Consider a work-related social function you feel obliged to attend. You can tell yourself, ‘I hate these kinds of events. I’m going to have to put on a show and schmooze and pretend to like it.’ Or you can tell yourself, ‘Who knows—it could be interesting. Sometimes when you least expect it, you have a conversation that brings up new ideas and leads to new experiences and opportunities.'”

 


The ultimate competitive advantage

May 30, 2016

Via gapingvoid.com/blog/   Article

“Nobody fondly remembers their hospital or medical practice because of all the shiny new equipment.

Some doctors and nurses are remembered simply because they really CARED. Because they had EMPATHY. Because they gave more of themselves than they had to, more than the other guys.

Anybody can buy more shiny new machines. Anybody.

But what makes someone special, world class and unique, must come from within. It must come from the heart… “


Are good managers born or made?

May 30, 2016

Via knowledge.wharton.upenn.edu   Article

“And yet, not everyone is cut out for a role that requires setting aside doing the work of the firm in favor of empowering others to do the work. But can anyone, with enough desire and proper training, become a manager? In other words, are good managers born or made? …

The easiest approach, and some might say the most meritocratic … is to give the management role to the best performer in the role below — a management theory popularly known as the Peter Principle. ‘The problem is that … the competitiveness to win that often makes [an individual] the best performer is directly at odds with the requirements of managing other people and trying to get them to succeed …’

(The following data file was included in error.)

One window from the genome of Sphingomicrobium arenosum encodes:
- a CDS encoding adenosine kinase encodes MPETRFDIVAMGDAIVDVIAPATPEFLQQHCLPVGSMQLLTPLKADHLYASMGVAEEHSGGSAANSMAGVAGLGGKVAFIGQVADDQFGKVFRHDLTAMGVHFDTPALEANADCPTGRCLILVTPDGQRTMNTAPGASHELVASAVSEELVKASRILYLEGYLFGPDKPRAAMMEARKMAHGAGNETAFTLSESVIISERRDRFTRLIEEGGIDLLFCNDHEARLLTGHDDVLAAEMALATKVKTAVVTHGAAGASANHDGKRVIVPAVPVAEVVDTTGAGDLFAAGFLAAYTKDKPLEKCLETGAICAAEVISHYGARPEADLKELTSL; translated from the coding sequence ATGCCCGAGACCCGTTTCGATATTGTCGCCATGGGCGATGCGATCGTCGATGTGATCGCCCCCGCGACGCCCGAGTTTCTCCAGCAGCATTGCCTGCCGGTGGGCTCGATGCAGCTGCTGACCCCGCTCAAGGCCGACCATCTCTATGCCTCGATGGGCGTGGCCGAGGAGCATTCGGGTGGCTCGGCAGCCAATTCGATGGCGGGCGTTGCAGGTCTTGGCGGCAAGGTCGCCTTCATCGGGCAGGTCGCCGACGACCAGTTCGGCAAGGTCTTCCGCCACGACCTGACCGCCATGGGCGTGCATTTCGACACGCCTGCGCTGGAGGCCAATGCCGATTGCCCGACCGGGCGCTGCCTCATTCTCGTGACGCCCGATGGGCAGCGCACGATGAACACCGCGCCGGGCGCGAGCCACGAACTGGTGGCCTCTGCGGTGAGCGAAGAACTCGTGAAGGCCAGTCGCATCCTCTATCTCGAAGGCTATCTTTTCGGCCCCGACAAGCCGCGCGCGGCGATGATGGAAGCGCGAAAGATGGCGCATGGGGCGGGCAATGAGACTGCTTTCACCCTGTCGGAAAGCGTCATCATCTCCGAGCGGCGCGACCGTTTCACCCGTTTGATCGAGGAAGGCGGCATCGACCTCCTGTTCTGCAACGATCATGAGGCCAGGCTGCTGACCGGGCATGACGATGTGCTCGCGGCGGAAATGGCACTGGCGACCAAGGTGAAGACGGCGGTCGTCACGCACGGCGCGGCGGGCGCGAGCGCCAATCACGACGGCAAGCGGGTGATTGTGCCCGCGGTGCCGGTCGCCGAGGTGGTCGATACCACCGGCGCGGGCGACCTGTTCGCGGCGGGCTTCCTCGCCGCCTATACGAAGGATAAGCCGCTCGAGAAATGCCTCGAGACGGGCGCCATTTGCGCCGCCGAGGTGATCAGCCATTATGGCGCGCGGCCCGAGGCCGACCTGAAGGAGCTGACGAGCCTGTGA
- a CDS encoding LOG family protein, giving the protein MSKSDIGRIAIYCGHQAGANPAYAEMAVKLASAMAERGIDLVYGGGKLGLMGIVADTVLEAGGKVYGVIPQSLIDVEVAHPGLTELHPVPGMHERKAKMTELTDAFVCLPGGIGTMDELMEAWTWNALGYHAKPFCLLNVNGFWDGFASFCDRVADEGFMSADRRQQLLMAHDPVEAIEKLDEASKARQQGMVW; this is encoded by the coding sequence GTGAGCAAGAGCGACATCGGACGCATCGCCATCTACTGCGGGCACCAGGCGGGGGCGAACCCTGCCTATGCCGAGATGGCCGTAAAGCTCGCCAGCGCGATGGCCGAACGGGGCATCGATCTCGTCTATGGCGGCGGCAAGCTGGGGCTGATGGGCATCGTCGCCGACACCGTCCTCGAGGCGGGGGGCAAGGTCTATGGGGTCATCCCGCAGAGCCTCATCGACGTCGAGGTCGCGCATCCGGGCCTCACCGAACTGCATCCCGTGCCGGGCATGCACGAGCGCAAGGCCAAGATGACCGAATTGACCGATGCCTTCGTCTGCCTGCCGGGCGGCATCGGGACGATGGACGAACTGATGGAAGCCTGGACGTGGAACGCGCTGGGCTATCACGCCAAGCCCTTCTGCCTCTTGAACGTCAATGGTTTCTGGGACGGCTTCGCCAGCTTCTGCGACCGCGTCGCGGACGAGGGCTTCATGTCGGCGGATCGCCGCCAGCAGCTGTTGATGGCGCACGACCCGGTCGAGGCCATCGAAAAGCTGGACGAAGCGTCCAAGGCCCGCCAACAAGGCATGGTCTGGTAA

As individuals, we think success looks like a bigger title and more money …

Leadership can be learned, Vanderslice notes. ‘But my conclusion after 40 years of working with leaders is that there are a few core qualities that a person comes with that are the harder things to strengthen,’ she says. ‘Not impossible, but really challenging. And the big one for me is a personal, deep level of self confidence. And by that I don’t mean, ‘Hey, I can beat my chest because I’m so good.’ I mean real self confidence — a deep sense of personal security. If someone doesn’t have that, they are not going to be invested in others because they are too worried about themselves.’ …

Managers must learn to appreciate how distinctive each individual is in what they want from work and what animates them to work well, Useem notes. ‘As a company manager, for instance, you may learn that one employee wants to be home by 5 p.m. for family time with no after-hours obligations, while another is ready to shoulder far greater responsibility,’ he says. “Coming to appreciate — and then manage — the great diversity in human motivation and purpose is essential for anybody going into management, and that requires becoming a lifelong student of human nature.'”


Dilbert on honesty and marketing

May 23, 2016

Source


Dilbert on good management

May 23, 2016

Source


Deception starts early

May 23, 2016